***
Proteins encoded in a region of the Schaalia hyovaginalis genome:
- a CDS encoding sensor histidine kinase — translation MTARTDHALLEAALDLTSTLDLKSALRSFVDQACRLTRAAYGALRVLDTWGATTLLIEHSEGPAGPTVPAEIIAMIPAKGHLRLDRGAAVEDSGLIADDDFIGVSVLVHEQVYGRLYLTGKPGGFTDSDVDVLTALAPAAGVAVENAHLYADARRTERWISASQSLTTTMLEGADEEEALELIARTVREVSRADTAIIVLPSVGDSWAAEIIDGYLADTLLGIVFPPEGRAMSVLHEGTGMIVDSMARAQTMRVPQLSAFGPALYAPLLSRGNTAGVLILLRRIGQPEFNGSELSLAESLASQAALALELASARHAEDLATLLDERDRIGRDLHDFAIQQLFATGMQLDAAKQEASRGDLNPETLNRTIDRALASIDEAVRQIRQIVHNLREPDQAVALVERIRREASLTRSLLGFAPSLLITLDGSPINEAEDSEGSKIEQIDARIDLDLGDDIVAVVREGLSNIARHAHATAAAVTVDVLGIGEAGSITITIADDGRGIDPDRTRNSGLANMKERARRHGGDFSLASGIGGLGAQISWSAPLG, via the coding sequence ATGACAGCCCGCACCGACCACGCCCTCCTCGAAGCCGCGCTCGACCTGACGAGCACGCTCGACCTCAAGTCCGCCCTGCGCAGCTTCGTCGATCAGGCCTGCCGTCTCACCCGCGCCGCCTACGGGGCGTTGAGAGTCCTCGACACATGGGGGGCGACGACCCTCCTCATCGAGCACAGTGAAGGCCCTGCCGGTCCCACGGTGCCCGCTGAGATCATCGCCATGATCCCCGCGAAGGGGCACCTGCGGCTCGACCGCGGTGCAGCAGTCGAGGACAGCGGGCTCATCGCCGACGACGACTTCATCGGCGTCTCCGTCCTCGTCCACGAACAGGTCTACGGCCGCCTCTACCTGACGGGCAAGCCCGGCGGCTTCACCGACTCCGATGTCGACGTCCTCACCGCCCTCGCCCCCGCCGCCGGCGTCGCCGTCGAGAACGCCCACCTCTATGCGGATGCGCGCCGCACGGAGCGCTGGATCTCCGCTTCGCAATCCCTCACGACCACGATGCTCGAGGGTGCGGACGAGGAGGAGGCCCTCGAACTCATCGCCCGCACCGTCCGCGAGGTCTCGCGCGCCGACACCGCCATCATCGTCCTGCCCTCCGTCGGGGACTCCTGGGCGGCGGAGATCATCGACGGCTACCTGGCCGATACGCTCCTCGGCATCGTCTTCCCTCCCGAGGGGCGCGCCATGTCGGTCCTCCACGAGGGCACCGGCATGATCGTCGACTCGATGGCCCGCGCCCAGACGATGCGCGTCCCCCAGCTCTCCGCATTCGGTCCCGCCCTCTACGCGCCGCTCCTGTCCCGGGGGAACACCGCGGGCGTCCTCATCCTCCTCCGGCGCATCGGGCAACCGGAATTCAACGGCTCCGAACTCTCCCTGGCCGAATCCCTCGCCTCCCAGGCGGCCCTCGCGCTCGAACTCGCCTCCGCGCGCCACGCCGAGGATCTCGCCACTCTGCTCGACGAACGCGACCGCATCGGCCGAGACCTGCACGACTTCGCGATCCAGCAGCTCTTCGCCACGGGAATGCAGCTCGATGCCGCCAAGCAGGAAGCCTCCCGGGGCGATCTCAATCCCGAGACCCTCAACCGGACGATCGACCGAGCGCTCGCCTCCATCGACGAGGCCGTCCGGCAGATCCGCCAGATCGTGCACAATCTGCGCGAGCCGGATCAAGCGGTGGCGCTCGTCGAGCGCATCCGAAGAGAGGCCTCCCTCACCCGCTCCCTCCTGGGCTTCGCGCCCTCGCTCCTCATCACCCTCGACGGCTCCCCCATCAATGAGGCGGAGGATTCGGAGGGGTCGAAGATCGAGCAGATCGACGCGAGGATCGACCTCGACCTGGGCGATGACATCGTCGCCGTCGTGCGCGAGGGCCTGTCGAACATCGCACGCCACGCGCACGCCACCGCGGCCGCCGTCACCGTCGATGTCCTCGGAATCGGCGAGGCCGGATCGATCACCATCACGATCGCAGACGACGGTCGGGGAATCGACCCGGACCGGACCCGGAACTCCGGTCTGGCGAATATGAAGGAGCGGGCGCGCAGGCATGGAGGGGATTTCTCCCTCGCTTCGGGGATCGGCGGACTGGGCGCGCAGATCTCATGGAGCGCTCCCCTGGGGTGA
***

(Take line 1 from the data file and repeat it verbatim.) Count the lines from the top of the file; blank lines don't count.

Proteins encoded in a region of the Schaalia hyovaginalis genome: